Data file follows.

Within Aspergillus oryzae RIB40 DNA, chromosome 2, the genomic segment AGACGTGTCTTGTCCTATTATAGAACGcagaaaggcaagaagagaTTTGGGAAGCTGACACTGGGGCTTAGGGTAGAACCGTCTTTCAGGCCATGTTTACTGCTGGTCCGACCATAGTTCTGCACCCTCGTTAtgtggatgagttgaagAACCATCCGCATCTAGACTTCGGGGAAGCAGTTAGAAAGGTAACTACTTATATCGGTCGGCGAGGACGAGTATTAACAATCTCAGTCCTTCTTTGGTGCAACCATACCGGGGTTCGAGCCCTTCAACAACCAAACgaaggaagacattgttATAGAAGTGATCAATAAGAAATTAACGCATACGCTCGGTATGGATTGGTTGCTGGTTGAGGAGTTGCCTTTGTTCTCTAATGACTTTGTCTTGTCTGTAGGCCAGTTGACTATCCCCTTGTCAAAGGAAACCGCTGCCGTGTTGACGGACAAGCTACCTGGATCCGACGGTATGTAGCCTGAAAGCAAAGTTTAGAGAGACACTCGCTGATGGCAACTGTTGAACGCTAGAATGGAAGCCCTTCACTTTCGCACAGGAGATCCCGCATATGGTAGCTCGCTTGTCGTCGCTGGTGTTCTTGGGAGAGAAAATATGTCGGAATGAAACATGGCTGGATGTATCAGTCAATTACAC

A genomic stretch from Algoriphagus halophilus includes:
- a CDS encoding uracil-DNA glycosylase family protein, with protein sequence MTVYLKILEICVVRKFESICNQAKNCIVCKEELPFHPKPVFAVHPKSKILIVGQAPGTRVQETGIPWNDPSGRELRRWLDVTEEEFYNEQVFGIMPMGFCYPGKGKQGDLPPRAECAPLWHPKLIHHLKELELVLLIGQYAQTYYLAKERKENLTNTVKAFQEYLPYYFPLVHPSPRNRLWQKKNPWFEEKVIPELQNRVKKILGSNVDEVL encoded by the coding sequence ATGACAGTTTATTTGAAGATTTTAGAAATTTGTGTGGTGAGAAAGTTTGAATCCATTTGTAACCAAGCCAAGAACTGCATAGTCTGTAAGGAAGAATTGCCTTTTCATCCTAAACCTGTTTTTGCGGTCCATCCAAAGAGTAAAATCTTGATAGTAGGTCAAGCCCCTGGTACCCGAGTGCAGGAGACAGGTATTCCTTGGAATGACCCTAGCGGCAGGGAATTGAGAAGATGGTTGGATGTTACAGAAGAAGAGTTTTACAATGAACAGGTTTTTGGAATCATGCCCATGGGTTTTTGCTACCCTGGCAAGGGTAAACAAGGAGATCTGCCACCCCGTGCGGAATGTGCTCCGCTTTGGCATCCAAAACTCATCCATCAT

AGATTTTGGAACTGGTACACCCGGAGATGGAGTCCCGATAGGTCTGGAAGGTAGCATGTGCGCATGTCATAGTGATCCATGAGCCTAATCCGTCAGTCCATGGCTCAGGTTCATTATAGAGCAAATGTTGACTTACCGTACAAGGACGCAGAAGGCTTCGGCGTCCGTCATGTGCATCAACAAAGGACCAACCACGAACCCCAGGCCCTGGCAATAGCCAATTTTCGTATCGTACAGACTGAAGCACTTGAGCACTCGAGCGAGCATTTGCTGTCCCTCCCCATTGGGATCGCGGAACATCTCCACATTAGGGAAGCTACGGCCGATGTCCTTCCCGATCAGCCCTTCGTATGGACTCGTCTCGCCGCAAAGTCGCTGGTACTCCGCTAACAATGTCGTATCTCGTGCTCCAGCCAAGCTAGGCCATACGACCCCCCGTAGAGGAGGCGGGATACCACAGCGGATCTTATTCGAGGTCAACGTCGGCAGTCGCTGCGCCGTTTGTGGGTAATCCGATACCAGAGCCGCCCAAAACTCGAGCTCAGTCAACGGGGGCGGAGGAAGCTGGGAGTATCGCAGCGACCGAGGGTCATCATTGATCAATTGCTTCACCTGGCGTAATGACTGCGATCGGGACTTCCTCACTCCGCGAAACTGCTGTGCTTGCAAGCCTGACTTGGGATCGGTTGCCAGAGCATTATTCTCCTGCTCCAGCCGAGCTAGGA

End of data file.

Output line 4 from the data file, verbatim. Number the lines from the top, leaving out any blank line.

AGATTTTGGAACTGGTACACCCGGAGATGGAGTCCCGATAGGTCTGGAAGGTAGCATGTGCGCATGTCATAGTGATCCATGAGCCTAATCCGTCAGTCCATGGCTCAGGTTCATTATAGAGCAAATGTTGACTTACCGTACAAGGACGCAGAAGGCTTCGGCGTCCGTCATGTGCATCAACAAAGGACCAACCACGAACCCCAGGCCCTGGCAATAGCCAATTTTCGTATCGTACAGACTGAAGCACTTGAGCACTCGAGCGAGCATTTGCTGTCCCTCCCCATTGGGATCGCGGAACATCTCCACATTAGGGAAGCTACGGCCGATGTCCTTCCCGATCAGCCCTTCGTATGGACTCGTCTCGCCGCAAAGTCGCTGGTACTCCGCTAACAATGTCGTATCTCGTGCTCCAGCCAAGCTAGGCCATACGACCCCCCGTAGAGGAGGCGGGATACCACAGCGGATCTTATTCGAGGTCAACGTCGGCAGTCGCTGCGCCGTTTGTGGGTAATCCGATACCAGAGCCGCCCAAAACTCGAGCTCAGTCAACGGGGGCGGAGGAAGCTGGGAGTATCGCAGCGACCGAGGGTCATCATTGATCAATTGCTTCACCTGGCGTAATGACTGCGATCGGGACTTCCTCACTCCGCGAAACTGCTGTGCTTGCAAGCCTGACTTGGGATCGGTTGCCAGAGCATTATTCTCCTGCTCCAGCCGAGCTAGGA